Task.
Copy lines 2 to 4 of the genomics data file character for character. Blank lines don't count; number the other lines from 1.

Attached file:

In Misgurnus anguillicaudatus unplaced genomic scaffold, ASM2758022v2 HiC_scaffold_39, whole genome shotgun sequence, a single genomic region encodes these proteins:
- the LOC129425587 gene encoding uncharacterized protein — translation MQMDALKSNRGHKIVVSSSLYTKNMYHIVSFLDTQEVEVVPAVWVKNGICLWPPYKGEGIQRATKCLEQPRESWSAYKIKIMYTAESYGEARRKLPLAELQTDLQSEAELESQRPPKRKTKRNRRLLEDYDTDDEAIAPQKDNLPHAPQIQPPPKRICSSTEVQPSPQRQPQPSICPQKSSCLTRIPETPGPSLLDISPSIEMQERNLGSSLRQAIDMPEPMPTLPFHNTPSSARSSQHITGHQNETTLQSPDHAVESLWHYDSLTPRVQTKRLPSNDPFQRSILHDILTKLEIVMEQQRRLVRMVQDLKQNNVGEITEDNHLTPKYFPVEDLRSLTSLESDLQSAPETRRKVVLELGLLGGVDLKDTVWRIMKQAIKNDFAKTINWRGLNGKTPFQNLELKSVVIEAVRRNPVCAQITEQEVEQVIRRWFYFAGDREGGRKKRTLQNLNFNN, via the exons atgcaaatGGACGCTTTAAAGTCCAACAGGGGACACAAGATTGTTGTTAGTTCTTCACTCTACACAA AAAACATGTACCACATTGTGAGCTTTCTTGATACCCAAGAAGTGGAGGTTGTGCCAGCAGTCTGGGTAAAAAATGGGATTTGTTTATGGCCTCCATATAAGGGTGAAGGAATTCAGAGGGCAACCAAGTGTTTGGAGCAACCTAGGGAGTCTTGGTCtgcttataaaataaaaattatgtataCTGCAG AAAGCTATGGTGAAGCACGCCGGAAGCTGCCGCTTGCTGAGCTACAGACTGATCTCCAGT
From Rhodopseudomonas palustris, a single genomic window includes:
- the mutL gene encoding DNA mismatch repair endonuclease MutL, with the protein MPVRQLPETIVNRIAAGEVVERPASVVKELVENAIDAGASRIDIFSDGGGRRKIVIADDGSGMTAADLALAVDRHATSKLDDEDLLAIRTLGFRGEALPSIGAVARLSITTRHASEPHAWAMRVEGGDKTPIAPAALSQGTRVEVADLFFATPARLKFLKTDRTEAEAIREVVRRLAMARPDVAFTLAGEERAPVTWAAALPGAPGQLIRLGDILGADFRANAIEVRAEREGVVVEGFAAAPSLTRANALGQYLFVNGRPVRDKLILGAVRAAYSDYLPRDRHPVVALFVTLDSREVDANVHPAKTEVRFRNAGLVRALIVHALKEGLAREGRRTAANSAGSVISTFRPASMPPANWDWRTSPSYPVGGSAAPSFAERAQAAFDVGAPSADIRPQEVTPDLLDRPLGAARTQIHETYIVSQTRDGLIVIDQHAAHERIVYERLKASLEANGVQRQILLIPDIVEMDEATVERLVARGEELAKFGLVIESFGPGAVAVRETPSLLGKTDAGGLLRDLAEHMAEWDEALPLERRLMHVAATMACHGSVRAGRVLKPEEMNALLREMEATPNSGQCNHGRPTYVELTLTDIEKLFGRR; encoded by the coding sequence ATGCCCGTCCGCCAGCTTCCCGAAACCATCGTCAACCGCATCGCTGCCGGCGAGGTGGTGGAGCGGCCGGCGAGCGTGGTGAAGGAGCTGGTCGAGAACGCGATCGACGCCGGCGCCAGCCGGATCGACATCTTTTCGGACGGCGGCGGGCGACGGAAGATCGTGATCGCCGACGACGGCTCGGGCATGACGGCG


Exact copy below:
- the LOC129425587 gene encoding uncharacterized protein — translation MQMDALKSNRGHKIVVSSSLYTKNMYHIVSFLDTQEVEVVPAVWVKNGICLWPPYKGEGIQRATKCLEQPRESWSAYKIKIMYTAESYGEARRKLPLAELQTDLQSEAELESQRPPKRKTKRNRRLLEDYDTDDEAIAPQKDNLPHAPQIQPPPKRICSSTEVQPSPQRQPQPSICPQKSSCLTRIPETPGPSLLDISPSIEMQERNLGSSLRQAIDMPEPMPTLPFHNTPSSARSSQHITGHQNETTLQSPDHAVESLWHYDSLTPRVQTKRLPSNDPFQRSILHDILTKLEIVMEQQRRLVRMVQDLKQNNVGEITEDNHLTPKYFPVEDLRSLTSLESDLQSAPETRRKVVLELGLLGGVDLKDTVWRIMKQAIKNDFAKTINWRGLNGKTPFQNLELKSVVIEAVRRNPVCAQITEQEVEQVIRRWFYFAGDREGGRKKRTLQNLNFNN, via the exons atgcaaatGGACGCTTTAAAGTCCAACAGGGGACACAAGATTGTTGTTAGTTCTTCACTCTACACAA AAAACATGTACCACATTGTGAGCTTTCTTGATACCCAAGAAGTGGAGGTTGTGCCAGCAGTCTGGGTAAAAAATGGGATTTGTTTATGGCCTCCATATAAGGGTGAAGGAATTCAGAGGGCAACCAAGTGTTTGGAGCAACCTAGGGAGTCTTGGTCtgcttataaaataaaaattatgtataCTGCAG AAAGCTATGGTGAAGCACGCCGGAAGCTGCCGCTTGCTGAGCTACAGACTGATCTCCAGT
From Rhodopseudomonas palustris, a single genomic window includes:
- the mutL gene encoding DNA mismatch repair endonuclease MutL, with the protein MPVRQLPETIVNRIAAGEVVERPASVVKELVENAIDAGASRIDIFSDGGGRRKIVIADDGSGMTAADLALAVDRHATSKLDDEDLLAIRTLGFRGEALPSIGAVARLSITTRHASEPHAWAMRVEGGDKTPIAPAALSQGTRVEVADLFFATPARLKFLKTDRTEAEAIREVVRRLAMARPDVAFTLAGEERAPVTWAAALPGAPGQLIRLGDILGADFRANAIEVRAEREGVVVEGFAAAPSLTRANALGQYLFVNGRPVRDKLILGAVRAAYSDYLPRDRHPVVALFVTLDSREVDANVHPAKTEVRFRNAGLVRALIVHALKEGLAREGRRTAANSAGSVISTFRPASMPPANWDWRTSPSYPVGGSAAPSFAERAQAAFDVGAPSADIRPQEVTPDLLDRPLGAARTQIHETYIVSQTRDGLIVIDQHAAHERIVYERLKASLEANGVQRQILLIPDIVEMDEATVERLVARGEELAKFGLVIESFGPGAVAVRETPSLLGKTDAGGLLRDLAEHMAEWDEALPLERRLMHVAATMACHGSVRAGRVLKPEEMNALLREMEATPNSGQCNHGRPTYVELTLTDIEKLFGRR; encoded by the coding sequence ATGCCCGTCCGCCAGCTTCCCGAAACCATCGTCAACCGCATCGCTGCCGGCGAGGTGGTGGAGCGGCCGGCGAGCGTGGTGAAGGAGCTGGTCGAGAACGCGATCGACGCCGGCGCCAGCCGGATCGACATCTTTTCGGACGGCGGCGGGCGACGGAAGATCGTGATCGCCGACGACGGCTCGGGCATGACGGCG